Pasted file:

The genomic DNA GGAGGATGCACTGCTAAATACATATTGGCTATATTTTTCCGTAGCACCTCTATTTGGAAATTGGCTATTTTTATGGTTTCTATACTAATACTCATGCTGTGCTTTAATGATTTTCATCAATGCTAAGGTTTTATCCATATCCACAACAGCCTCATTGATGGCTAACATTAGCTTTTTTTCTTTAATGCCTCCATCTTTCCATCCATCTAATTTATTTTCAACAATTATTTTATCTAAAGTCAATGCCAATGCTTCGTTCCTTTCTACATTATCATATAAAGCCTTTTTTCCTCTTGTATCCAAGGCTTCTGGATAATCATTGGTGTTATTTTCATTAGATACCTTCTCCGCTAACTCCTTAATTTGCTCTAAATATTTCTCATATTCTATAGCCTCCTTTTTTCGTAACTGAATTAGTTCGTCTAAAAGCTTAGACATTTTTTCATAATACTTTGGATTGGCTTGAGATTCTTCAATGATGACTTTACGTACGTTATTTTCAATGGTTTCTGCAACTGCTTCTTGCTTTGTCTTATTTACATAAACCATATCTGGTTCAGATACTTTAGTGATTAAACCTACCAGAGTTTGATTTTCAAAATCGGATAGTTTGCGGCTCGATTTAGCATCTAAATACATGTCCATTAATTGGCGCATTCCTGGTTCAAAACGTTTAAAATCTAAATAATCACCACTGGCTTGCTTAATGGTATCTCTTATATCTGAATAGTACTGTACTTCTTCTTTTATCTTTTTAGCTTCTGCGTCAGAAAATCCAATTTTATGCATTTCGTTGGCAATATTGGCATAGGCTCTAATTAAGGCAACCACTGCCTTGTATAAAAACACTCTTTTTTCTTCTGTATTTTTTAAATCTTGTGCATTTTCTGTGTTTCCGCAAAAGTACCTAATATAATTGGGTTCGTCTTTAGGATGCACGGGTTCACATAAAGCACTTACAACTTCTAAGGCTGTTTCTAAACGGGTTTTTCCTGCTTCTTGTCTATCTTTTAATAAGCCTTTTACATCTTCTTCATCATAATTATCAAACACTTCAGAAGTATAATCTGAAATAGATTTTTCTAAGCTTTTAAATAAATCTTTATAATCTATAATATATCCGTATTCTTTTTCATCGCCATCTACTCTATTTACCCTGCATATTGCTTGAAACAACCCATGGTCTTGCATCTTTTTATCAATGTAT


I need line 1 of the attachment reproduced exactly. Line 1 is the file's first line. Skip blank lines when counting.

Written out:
The genomic DNA GGAGGATGCACTGCTAAATACATATTGGCTATATTTTTCCGTAGCACCTCTATTTGGAAATTGGCTATTTTTATGGTTTCTATACTAATACTCATGCTGTGCTTTAATGATTTTCATCAATGCTAAGGTTTTATCCATATCCACAACAGCCTCATTGATGGCTAACATTAGCTTTTTTTCTTTAATGCCTCCATCTTTCCATCCATCTAATTTATTTTCAACAATTATTTTATCTAAAGTCAATGCCAATGCTTCGTTCCTTTCTACATTATCATATAAAGCCTTTTTTCCTCTTGTATCCAAGGCTTCTGGATAATCATTGGTGTTATTTTCATTAGATACCTTCTCCGCTAACTCCTTAATTTGCTCTAAATATTTCTCATATTCTATAGCCTCCTTTTTTCGTAACTGAATTAGTTCGTCTAAAAGCTTAGACATTTTTTCATAATACTTTGGATTGGCTTGAGATTCTTCAATGATGACTTTACGTACGTTATTTTCAATGGTTTCTGCAACTGCTTCTTGCTTTGTCTTATTTACATAAACCATATCTGGTTCAGATACTTTAGTGATTAAACCTACCAGAGTTTGATTTTCAAAATCGGATAGTTTGCGGCTCGATTTAGCATCTAAATACATGTCCATTAATTGGCGCATTCCTGGTTCAAAACGTTTAAAATCTAAATAATCACCACTGGCTTGCTTAATGGTATCTCTTATATCTGAATAGTACTGTACTTCTTCTTTTATCTTTTTAGCTTCTGCGTCAGAAAATCCAATTTTATGCATTTCGTTGGCAATATTGGCATAGGCTCTAATTAAGGCAACCACTGCCTTGTATAAAAACACTCTTTTTTCTTCTGTATTTTTTAAATCTTGTGCATTTTCTGTGTTTCCGCAAAAGTACCTAATATAATTGGGTTCGTCTTTAGGATGCACGGGTTCACATAAAGCACTTACAACTTCTAAGGCTGTTTCTAAACGGGTTTTTCCTGCTTCTTGTCTATCTTTTAATAAGCCTTTTACATCTTCTTCATCATAATTATCAAACACTTCAGAAGTATAATCTGAAATAGATTTTTCTAAGCTTTTAAATAAATCTTTATAATCTATAATATATCCGTATTCTTTTTCATCGCCATCTACTCTATTTACCCTGCATATTGCTTGAAACAACCCATGGTCTTGCATCTTTTTATCAATGTAT